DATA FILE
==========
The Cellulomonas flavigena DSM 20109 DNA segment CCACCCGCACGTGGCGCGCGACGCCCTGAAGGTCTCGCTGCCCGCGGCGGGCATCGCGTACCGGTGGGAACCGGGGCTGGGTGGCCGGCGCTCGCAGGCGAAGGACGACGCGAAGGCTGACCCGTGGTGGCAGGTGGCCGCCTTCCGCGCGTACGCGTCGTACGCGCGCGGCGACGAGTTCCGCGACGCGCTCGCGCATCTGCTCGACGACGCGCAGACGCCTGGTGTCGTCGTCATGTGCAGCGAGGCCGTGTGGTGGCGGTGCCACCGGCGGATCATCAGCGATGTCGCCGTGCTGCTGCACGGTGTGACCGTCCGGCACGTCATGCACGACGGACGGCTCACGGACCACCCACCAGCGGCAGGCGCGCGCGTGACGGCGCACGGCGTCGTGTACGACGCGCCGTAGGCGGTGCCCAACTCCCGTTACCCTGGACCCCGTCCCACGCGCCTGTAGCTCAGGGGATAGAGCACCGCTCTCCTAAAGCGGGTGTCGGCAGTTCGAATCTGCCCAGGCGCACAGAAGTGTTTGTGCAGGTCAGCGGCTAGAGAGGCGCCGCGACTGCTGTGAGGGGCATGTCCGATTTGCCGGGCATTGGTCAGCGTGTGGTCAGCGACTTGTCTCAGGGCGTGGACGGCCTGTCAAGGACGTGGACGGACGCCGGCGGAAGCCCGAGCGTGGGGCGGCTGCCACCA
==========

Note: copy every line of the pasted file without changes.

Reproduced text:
The Cellulomonas flavigena DSM 20109 DNA segment CCACCCGCACGTGGCGCGCGACGCCCTGAAGGTCTCGCTGCCCGCGGCGGGCATCGCGTACCGGTGGGAACCGGGGCTGGGTGGCCGGCGCTCGCAGGCGAAGGACGACGCGAAGGCTGACCCGTGGTGGCAGGTGGCCGCCTTCCGCGCGTACGCGTCGTACGCGCGCGGCGACGAGTTCCGCGACGCGCTCGCGCATCTGCTCGACGACGCGCAGACGCCTGGTGTCGTCGTCATGTGCAGCGAGGCCGTGTGGTGGCGGTGCCACCGGCGGATCATCAGCGATGTCGCCGTGCTGCTGCACGGTGTGACCGTCCGGCACGTCATGCACGACGGACGGCTCACGGACCACCCACCAGCGGCAGGCGCGCGCGTGACGGCGCACGGCGTCGTGTACGACGCGCCGTAGGCGGTGCCCAACTCCCGTTACCCTGGACCCCGTCCCACGCGCCTGTAGCTCAGGGGATAGAGCACCGCTCTCCTAAAGCGGGTGTCGGCAGTTCGAATCTGCCCAGGCGCACAGAAGTGTTTGTGCAGGTCAGCGGCTAGAGAGGCGCCGCGACTGCTGTGAGGGGCATGTCCGATTTGCCGGGCATTGGTCAGCGTGTGGTCAGCGACTTGTCTCAGGGCGTGGACGGCCTGTCAAGGACGTGGACGGACGCCGGCGGAAGCCCGAGCGTGGGGCGGCTGCCACCA